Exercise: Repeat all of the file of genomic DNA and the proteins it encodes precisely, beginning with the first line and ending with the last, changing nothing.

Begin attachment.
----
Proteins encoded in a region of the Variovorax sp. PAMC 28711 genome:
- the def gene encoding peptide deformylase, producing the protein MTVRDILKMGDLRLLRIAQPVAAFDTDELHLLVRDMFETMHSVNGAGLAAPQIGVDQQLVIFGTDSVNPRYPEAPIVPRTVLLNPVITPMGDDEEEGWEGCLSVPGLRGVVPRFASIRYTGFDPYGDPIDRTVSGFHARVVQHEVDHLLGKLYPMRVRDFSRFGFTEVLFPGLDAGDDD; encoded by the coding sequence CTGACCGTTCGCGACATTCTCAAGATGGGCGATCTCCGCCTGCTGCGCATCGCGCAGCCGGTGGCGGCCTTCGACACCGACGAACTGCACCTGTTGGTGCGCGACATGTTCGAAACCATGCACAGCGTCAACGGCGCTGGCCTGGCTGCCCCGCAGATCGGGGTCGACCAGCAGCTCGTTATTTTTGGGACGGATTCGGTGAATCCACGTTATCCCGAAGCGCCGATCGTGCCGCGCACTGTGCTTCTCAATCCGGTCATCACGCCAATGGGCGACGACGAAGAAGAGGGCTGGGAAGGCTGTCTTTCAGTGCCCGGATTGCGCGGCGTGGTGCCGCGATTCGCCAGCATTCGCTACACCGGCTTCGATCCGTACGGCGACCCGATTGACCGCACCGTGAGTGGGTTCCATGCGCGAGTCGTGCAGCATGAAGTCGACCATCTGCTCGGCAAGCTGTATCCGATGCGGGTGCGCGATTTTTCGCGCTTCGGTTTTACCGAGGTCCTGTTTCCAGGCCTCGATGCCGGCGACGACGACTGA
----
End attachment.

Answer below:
Proteins encoded in a region of the Variovorax sp. PAMC 28711 genome:
- the def gene encoding peptide deformylase, producing the protein MTVRDILKMGDLRLLRIAQPVAAFDTDELHLLVRDMFETMHSVNGAGLAAPQIGVDQQLVIFGTDSVNPRYPEAPIVPRTVLLNPVITPMGDDEEEGWEGCLSVPGLRGVVPRFASIRYTGFDPYGDPIDRTVSGFHARVVQHEVDHLLGKLYPMRVRDFSRFGFTEVLFPGLDAGDDD; encoded by the coding sequence CTGACCGTTCGCGACATTCTCAAGATGGGCGATCTCCGCCTGCTGCGCATCGCGCAGCCGGTGGCGGCCTTCGACACCGACGAACTGCACCTGTTGGTGCGCGACATGTTCGAAACCATGCACAGCGTCAACGGCGCTGGCCTGGCTGCCCCGCAGATCGGGGTCGACCAGCAGCTCGTTATTTTTGGGACGGATTCGGTGAATCCACGTTATCCCGAAGCGCCGATCGTGCCGCGCACTGTGCTTCTCAATCCGGTCATCACGCCAATGGGCGACGACGAAGAAGAGGGCTGGGAAGGCTGTCTTTCAGTGCCCGGATTGCGCGGCGTGGTGCCGCGATTCGCCAGCATTCGCTACACCGGCTTCGATCCGTACGGCGACCCGATTGACCGCACCGTGAGTGGGTTCCATGCGCGAGTCGTGCAGCATGAAGTCGACCATCTGCTCGGCAAGCTGTATCCGATGCGGGTGCGCGATTTTTCGCGCTTCGGTTTTACCGAGGTCCTGTTTCCAGGCCTCGATGCCGGCGACGACGACTGA